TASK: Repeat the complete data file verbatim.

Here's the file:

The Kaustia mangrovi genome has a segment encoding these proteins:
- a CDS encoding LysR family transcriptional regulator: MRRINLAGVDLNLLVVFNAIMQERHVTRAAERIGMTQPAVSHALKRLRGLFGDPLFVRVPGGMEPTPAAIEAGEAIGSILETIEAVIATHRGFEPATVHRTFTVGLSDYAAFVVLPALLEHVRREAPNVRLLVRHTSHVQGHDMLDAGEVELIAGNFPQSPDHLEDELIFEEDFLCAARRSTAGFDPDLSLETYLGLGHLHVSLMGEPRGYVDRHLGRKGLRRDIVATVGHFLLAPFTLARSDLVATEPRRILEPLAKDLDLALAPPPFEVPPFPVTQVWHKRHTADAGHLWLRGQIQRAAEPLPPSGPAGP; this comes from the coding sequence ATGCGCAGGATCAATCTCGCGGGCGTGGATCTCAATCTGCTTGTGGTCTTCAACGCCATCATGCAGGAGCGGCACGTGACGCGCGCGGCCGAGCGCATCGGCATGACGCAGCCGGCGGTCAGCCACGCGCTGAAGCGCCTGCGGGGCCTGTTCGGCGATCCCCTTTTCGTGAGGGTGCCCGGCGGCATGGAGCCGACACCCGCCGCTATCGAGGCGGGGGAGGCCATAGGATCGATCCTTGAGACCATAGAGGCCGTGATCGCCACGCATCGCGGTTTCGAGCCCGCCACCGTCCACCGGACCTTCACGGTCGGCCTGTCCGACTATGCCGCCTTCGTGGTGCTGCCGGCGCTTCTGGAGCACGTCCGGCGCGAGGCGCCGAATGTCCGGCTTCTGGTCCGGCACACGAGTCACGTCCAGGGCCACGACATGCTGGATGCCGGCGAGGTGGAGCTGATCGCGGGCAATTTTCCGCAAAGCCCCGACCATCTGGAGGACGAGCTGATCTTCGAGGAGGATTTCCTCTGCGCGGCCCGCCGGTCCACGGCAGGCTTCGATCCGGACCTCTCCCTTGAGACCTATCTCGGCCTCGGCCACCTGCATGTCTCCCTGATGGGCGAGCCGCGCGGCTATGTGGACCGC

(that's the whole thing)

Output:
The Kaustia mangrovi genome has a segment encoding these proteins:
- a CDS encoding LysR family transcriptional regulator: MRRINLAGVDLNLLVVFNAIMQERHVTRAAERIGMTQPAVSHALKRLRGLFGDPLFVRVPGGMEPTPAAIEAGEAIGSILETIEAVIATHRGFEPATVHRTFTVGLSDYAAFVVLPALLEHVRREAPNVRLLVRHTSHVQGHDMLDAGEVELIAGNFPQSPDHLEDELIFEEDFLCAARRSTAGFDPDLSLETYLGLGHLHVSLMGEPRGYVDRHLGRKGLRRDIVATVGHFLLAPFTLARSDLVATEPRRILEPLAKDLDLALAPPPFEVPPFPVTQVWHKRHTADAGHLWLRGQIQRAAEPLPPSGPAGP; this comes from the coding sequence ATGCGCAGGATCAATCTCGCGGGCGTGGATCTCAATCTGCTTGTGGTCTTCAACGCCATCATGCAGGAGCGGCACGTGACGCGCGCGGCCGAGCGCATCGGCATGACGCAGCCGGCGGTCAGCCACGCGCTGAAGCGCCTGCGGGGCCTGTTCGGCGATCCCCTTTTCGTGAGGGTGCCCGGCGGCATGGAGCCGACACCCGCCGCTATCGAGGCGGGGGAGGCCATAGGATCGATCCTTGAGACCATAGAGGCCGTGATCGCCACGCATCGCGGTTTCGAGCCCGCCACCGTCCACCGGACCTTCACGGTCGGCCTGTCCGACTATGCCGCCTTCGTGGTGCTGCCGGCGCTTCTGGAGCACGTCCGGCGCGAGGCGCCGAATGTCCGGCTTCTGGTCCGGCACACGAGTCACGTCCAGGGCCACGACATGCTGGATGCCGGCGAGGTGGAGCTGATCGCGGGCAATTTTCCGCAAAGCCCCGACCATCTGGAGGACGAGCTGATCTTCGAGGAGGATTTCCTCTGCGCGGCCCGCCGGTCCACGGCAGGCTTCGATCCGGACCTCTCCCTTGAGACCTATCTCGGCCTCGGCCACCTGCATGTCTCCCTGATGGGCGAGCCGCGCGGCTATGTGGACCGC